Have you ever tried to book a ticket to anywhere during the Indian school vacation period? For those who are not aware of the herculean nature of this task, try to imagine buying a ticket for a world cup football final match between Germany and Brazil; that too just two days before the match.
The process started about ten days before our scheduled departure on April 11. Buying a train ticket in India sounds easy: You either go to reservation counters in select train stations and book your ticket or you register as an online user of indianrailways.gov.in either directly or through one of the travel portals (such as makemytrip.com) and reserve your ticket online. There are just three problems: 1) The demand is about ten times higher than the supply, and train tickets can be booked up to three months in advance…This means that for any traveller who is traveling on a reasonable notice such as 10 days, that too during the Indian summer vacation, getting confirmed seats/ berths is almost impossible… 2) lines in train reservation counters are about 50 meters long and 3) most Indian systems are slow and bureaucratic. Accordingly, we must have spent about 8 hours net to get our tickets – including registering for the Indian railways online platform (4 hours), and after several unsuccessful attempts (mainly on account of the heavy load on the server) we resorted to the good old method of waiting in line at the counter with what felt like 500 other people (without AC or fan, as there was a power cut). At last, we had two tickets waitlisted 4 and 5, which meant at least 5 passengers with confirmed tickets needed to cancel their reservations so that we can get confirmed seats…
Now followed a period of intense waiting punctuated by hourly checking on the online Indian railways portal, the status of our waitlisted tickets. It was almost as though there was an irrational logic in our minds, which remotely linked the number of times we checked the status of the tickets to the probability of them being confirmed. Ahhhh! Till two days before the date of journey, the waitlisted status of the tickets remained resolute and unmoving… almost as solid as the rock of Gibraltar…
About 24 hours before the train departure, we once again performed the now ritualistic status check of our waitlisted tickets… and voilà: we had been allocated confirmed seats/ berths. Our joy was akin to that of winning a lotto against heavy odds, our transect through Kerala had started with equal measure of adventure and luck. In the days to come, we can only hope for the adventure and luck to hold out…. may be a bit more luck and a little less adventure….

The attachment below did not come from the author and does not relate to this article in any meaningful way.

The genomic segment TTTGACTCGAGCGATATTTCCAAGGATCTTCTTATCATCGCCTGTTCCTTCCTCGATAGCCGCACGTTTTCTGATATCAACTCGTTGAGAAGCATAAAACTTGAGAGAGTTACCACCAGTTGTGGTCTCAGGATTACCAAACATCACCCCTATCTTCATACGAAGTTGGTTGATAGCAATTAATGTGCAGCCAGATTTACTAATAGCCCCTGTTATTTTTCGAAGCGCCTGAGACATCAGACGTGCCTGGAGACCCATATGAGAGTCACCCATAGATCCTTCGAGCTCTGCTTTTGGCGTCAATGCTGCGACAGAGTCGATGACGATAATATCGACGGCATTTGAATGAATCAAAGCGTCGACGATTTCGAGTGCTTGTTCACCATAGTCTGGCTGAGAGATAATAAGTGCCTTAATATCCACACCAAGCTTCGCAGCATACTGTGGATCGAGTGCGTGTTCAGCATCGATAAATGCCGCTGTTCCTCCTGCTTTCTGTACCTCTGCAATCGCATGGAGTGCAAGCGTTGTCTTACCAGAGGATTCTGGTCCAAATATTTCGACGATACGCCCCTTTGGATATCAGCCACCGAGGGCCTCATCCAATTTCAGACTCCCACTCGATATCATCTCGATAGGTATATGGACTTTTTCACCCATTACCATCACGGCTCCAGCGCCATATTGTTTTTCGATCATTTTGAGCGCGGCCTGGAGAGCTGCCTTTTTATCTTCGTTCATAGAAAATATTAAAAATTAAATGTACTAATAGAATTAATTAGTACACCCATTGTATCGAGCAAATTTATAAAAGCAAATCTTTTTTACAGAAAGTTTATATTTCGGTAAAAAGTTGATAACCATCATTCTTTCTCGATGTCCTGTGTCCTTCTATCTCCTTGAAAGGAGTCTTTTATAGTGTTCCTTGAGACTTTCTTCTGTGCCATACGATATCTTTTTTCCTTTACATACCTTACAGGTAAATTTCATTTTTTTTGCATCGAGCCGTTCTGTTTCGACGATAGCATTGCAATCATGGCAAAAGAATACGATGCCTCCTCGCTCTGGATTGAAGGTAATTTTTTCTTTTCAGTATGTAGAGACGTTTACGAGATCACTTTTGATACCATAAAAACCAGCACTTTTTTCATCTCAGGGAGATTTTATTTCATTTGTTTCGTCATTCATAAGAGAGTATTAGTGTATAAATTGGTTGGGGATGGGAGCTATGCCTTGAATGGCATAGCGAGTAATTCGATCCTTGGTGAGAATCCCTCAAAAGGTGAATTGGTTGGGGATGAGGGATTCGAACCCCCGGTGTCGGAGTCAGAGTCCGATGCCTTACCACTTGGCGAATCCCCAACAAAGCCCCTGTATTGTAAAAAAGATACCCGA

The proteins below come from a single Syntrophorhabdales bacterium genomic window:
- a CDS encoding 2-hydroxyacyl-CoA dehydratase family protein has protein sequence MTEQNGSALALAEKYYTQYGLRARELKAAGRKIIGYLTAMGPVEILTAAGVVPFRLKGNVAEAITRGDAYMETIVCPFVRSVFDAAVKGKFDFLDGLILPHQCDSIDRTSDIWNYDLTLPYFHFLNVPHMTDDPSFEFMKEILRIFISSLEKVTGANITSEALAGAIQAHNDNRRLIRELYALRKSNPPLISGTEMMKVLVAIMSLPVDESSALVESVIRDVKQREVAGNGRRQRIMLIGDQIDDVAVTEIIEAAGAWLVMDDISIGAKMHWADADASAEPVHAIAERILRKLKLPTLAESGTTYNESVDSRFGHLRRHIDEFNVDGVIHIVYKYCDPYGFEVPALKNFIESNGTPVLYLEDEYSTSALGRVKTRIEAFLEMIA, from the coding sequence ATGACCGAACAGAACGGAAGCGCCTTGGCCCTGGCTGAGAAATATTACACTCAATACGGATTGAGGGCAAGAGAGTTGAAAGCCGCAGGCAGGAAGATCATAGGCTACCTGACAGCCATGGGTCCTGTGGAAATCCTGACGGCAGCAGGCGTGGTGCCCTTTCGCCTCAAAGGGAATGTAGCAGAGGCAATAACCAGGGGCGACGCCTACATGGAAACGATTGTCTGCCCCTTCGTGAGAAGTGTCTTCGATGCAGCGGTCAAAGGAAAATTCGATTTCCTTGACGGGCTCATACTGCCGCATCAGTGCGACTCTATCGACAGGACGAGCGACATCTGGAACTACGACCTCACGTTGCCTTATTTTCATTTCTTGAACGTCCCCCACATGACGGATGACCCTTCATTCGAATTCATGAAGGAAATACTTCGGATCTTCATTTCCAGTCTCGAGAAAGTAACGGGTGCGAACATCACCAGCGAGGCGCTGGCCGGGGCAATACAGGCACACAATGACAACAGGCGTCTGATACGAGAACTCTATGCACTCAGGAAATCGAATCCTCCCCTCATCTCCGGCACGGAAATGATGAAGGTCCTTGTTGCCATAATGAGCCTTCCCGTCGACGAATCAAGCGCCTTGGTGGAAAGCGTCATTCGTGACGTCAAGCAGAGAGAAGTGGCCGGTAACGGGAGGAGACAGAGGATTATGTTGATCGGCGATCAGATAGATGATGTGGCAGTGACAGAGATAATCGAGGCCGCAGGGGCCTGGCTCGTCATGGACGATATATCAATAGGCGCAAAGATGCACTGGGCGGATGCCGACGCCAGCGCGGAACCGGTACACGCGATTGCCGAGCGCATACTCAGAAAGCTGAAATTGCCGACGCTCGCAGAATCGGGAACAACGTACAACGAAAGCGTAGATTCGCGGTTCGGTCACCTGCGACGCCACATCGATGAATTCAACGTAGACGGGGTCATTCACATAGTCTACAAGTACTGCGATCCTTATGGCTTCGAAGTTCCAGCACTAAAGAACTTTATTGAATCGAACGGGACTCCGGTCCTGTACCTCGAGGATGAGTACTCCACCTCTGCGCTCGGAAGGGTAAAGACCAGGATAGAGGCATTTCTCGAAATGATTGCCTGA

We arrived at the Chennai Central railway station at about 10:30 pm and were dismayed to find out that the train was delayed by close to 3 hours. Then followed a massive bout of confusion and near-panic caused by the fact that the name of the train in the ticket was not the actual name of our train and that the name mentioned in our ticket referred to a train going in the wrong direction, but arriving at the station at the exact time our train was supposed to arrive. We approached the passenger help desk in all haste and were calmly advised by the be-spectacled railway employee in an all understanding tone ‘follow the train number on your ticket and not the train name’…
We decided to cool down, mentally and physically, in the air-conditioned pay for stay waiting room where, as in most South Indian living rooms, all seats were positioned to face the most important object in the room: a TV showing the ongoing cricket tournament. A most welcome distraction for Rama, not so much for Anna (who was more busy in seeming to not recognize or acknowledge the stares that were directed at her). The match was followed by a series of outdated Kollywood (the Tamil version of Bollywood) videos in which ageless heroes and nubile actresses gyrated to strange tunes. Strangely, this seemed to engage the audience to the same extent as the cricket match. When we tried briefly exercising our legs by walking along an empty platform, we were promptly cautioned by a group of uniformed railway policemen that it is not safe to walk on the platform and that they can’t be responsible if ‘something’ happened! So, back to the waiting room!
After a few hours of this interesting tedium, it was time to continue the waiting at a different place – platform no. 9. Which we happened to find out only after asking our friend from the help desk (ask and thou shallt be told). Standing in the platform and desperately trying to ward off the mosquito swarms, and keeping a wary eye on the dogs, which roamed about the platform with proprietary authority, we spent the remaining time watching other fellow passengers. It was surprising to notice that there were no female passengers at all on the platform. Soon, the train came and as a penance for traveling by air-conditioned coach, we had to rush to the other end of the train to board our coach (trains are about 200 meters long and there was no map indicating the location of the coaches on the platform).
All the frustration and tiredness vanished within a few minutes of settling down in our coach, air-conditioned and relatively clean. The decors of the seats/ sleeping berths in deep red which had faded and absorbed a lot of dust did remind us a bit of a run-down version of ‘Moulin rouge’.
Soon we were off to sleep, in tune to the arrhythmic rocking of the train and the occasion music of horn-blasts.
Waking up at about 08:30, we were pleasantly surprised to note that the train had managed to make up about 2 hours of its 3 hours delay.
Thus, with a relatively light heart, and a groggy head, we climbed down to the platform of Palakkad railway station.
Exploring our favourite Indian state Kerala, my boyfriend and me travelled from Chennai to Palakkad, Kalpetta, Kannur, Ernakulam, Munnar and Alleppey in April and May of 2012 and wrote this travel documentary on the way.